Getting Your Boss to “Yes”
How well do you manage upward? That’s right…How effectively do you manage your boss?
One of the most intimidating discussions with your Aviation Reporting Executive (ARE) may be regarding aviation’s operating budget for the coming year. These budget discussions are all about how successful you are at convincing your firm or ultra-high-net-worth owner to allocate the resources you need to successfully fulfill the desired service levels of your aviation organization.
In order to get your boss to “Yes,” you need to start with a very good understanding of their priorities and the true value proposition of aviation within the host enterprise.
Answer these fundamental questions:”
- How will aviation help the enterprise accomplish its goals?
- Why does aviation truly matter for your boss and the enterprise as a whole?
If you don’t understand the value propositions, it’s tough—often impossible—to deliver on them.
Preparing for Budget Conversations
Let’s begin with the operating budget formulation and presentation. This process should start with a collaboration between you and your key contact in accounting or finance. The first requirement is to understand what happened in the last full-year budget period.
The actual numbers are important, but understanding what drove or created the numbers is critical. Budget drivers can include flight hours, trip days, personnel costs (both full-time and part-time), fuel costs and major maintenance events, just to point out a few.
Next will be a review of the last budget period. This should give you a good feel for what happened previously. Now, you need to figure out what’s going to happen.
Get together—in-person, not via email—with each functional area (maintenance, flight operations, scheduling, business administration) to get their view of what will be required in the next 12-month budget period. Very importantly, create a detailed list of the key budget-driver assumptions in each functional area.
Engaging With Your ARE
Now, you are ready to have your first budget discussion with your ARE. This conversation will focus on the key budget-driver assumptions. Remember, the budget is merely a math exercise, using the assumptions and the unit value of each assumption.
With your ARE, focus the discussion on achieving agreement on the enterprise’s travel velocity. How many travel days? Who will be the authorized travelers? What are the most common city pairs and on what frequency? How many aircraft will be used simultaneously? This becomes the definition of your organization’s “travel product.”
Next, organize these assumptions into a clear and concise document or presentation. Send this to your ARE for review, refinement and concurrence. Ask for a reply within 3-5 business days.
Having received that input, you are ready to create the first cut of your operating budget. Use the agreed-upon assumptions, the unit value of each assumption developed by your team and a simple budget template with the following sections:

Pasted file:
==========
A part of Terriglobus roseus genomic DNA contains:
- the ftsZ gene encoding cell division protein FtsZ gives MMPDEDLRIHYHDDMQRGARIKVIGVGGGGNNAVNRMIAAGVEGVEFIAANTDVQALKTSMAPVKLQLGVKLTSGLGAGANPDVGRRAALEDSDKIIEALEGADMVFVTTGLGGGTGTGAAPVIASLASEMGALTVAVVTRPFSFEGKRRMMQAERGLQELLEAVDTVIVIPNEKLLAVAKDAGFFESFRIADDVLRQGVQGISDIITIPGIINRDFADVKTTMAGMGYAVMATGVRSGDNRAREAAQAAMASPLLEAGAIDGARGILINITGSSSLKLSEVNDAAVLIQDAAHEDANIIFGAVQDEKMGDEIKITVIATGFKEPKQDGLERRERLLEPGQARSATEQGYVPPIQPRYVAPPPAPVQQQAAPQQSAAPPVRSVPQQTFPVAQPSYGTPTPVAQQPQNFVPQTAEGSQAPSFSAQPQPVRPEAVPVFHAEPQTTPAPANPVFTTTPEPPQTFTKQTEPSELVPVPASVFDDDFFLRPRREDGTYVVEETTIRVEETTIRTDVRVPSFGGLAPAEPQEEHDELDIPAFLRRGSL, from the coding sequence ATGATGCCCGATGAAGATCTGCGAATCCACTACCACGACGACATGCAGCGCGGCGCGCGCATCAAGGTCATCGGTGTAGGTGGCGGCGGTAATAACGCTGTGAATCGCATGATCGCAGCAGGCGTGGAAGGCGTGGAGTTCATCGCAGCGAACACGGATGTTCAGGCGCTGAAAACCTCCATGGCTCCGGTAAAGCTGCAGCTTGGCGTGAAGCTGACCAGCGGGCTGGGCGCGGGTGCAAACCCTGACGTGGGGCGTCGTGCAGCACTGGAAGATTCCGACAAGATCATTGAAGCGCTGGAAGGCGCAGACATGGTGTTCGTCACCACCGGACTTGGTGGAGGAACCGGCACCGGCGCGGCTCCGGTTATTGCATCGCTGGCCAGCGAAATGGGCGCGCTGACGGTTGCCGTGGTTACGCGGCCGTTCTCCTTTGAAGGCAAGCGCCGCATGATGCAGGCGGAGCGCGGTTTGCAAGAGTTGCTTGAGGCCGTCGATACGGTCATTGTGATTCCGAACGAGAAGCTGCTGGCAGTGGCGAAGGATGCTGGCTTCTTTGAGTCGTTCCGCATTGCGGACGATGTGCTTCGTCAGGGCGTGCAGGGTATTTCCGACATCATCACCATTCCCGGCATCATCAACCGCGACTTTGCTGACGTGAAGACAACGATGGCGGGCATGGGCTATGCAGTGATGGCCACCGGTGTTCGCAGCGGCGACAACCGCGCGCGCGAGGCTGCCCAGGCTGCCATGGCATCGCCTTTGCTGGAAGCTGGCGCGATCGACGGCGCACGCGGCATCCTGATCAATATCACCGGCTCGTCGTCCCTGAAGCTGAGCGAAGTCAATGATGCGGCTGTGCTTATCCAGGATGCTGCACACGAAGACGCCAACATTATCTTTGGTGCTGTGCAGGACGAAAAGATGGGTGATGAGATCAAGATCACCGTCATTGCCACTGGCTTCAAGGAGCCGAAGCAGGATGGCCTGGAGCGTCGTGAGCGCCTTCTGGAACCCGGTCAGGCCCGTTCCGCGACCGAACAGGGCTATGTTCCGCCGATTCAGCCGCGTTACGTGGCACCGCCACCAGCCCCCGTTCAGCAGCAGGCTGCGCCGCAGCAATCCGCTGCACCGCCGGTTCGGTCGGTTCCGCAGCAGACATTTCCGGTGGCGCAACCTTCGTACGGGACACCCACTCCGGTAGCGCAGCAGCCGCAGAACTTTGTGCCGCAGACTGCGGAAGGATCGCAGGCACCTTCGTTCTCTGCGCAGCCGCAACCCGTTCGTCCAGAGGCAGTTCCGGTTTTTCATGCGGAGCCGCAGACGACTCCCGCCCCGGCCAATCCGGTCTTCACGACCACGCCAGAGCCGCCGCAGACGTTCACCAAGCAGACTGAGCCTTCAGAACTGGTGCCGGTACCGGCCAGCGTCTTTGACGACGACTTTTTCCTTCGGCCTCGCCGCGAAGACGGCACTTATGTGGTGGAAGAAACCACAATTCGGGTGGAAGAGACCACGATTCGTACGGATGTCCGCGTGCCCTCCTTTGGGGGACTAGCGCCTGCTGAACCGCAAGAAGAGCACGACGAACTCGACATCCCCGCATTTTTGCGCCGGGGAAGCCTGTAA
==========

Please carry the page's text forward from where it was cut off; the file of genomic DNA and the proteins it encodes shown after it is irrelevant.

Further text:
- Organizational fixed costs (what the organization will spend exclusive of flight activity) such as full-time salaries, hangar/office rent and so forth
- Fixed aircraft costs like lease or debt payments, depreciation, aircraft insurance, calendar-related maintenance inspections, subscriptions, and fixed portions of engine, APU, avionics and airframe maintenance programs
- Variable aircraft operating costs such as fuel, unscheduled maintenance, crew travel and catering/cabin stores
All of this added together is the direct result of the agreed upon assumptions. Following your “sanity check,” this quantified budget is ready for review with your ARE. Send it to them requesting a “sit down review” in 3-5 days.
Dealing With Resistance
Should you expect some “push back” on your proposed budget? Yes, there is always a rebuttal in some form. However, no worries! This is only your first major step toward “Yes”!
You are starting from a very strong position. First, you have established agreement! Remember, your ARE has already agreed to the assumptions. So, if the budget numbers are too high, don’t debate the figures. Rather, revisit the assumptions with your boss. The budget is merely a mathematical extension of the assumptions.
Your second position of strength is involvement. Through your actions, you have made your ARE part of your budgeting process from the beginning. That continuous dialog that you have created will pay big dividends. Instead of negotiating,, you two are now on the same side of the table and collaborating.
This process works! Agreement and collaboration with your boss will get everyone to “Yes” virtually every time.
If you would like to talk through this approach, please contact us. Initial conversations are always free to our colleagues in the business and private aviation sectors.
Gray Stone Advisors combines their experience both in leading businesses as well as business aviation operations to provide flight department leaders with proven strategies for excellence.
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